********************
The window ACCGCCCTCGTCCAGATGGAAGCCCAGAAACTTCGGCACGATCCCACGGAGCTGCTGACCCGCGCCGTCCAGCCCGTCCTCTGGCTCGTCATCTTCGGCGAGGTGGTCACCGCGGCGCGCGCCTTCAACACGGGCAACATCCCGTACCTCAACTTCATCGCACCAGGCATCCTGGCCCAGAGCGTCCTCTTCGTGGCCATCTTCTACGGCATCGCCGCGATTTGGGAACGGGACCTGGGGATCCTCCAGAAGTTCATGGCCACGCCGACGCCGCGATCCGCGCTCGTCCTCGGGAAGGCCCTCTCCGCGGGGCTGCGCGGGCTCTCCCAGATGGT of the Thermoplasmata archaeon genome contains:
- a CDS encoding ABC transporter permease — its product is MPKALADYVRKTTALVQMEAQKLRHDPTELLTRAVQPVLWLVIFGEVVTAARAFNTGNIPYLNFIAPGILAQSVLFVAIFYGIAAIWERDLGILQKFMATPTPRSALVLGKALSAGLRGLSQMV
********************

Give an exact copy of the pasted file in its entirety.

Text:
The window ACCGCCCTCGTCCAGATGGAAGCCCAGAAACTTCGGCACGATCCCACGGAGCTGCTGACCCGCGCCGTCCAGCCCGTCCTCTGGCTCGTCATCTTCGGCGAGGTGGTCACCGCGGCGCGCGCCTTCAACACGGGCAACATCCCGTACCTCAACTTCATCGCACCAGGCATCCTGGCCCAGAGCGTCCTCTTCGTGGCCATCTTCTACGGCATCGCCGCGATTTGGGAACGGGACCTGGGGATCCTCCAGAAGTTCATGGCCACGCCGACGCCGCGATCCGCGCTCGTCCTCGGGAAGGCCCTCTCCGCGGGGCTGCGCGGGCTCTCCCAGATGGT of the Thermoplasmata archaeon genome contains:
- a CDS encoding ABC transporter permease — its product is MPKALADYVRKTTALVQMEAQKLRHDPTELLTRAVQPVLWLVIFGEVVTAARAFNTGNIPYLNFIAPGILAQSVLFVAIFYGIAAIWERDLGILQKFMATPTPRSALVLGKALSAGLRGLSQMV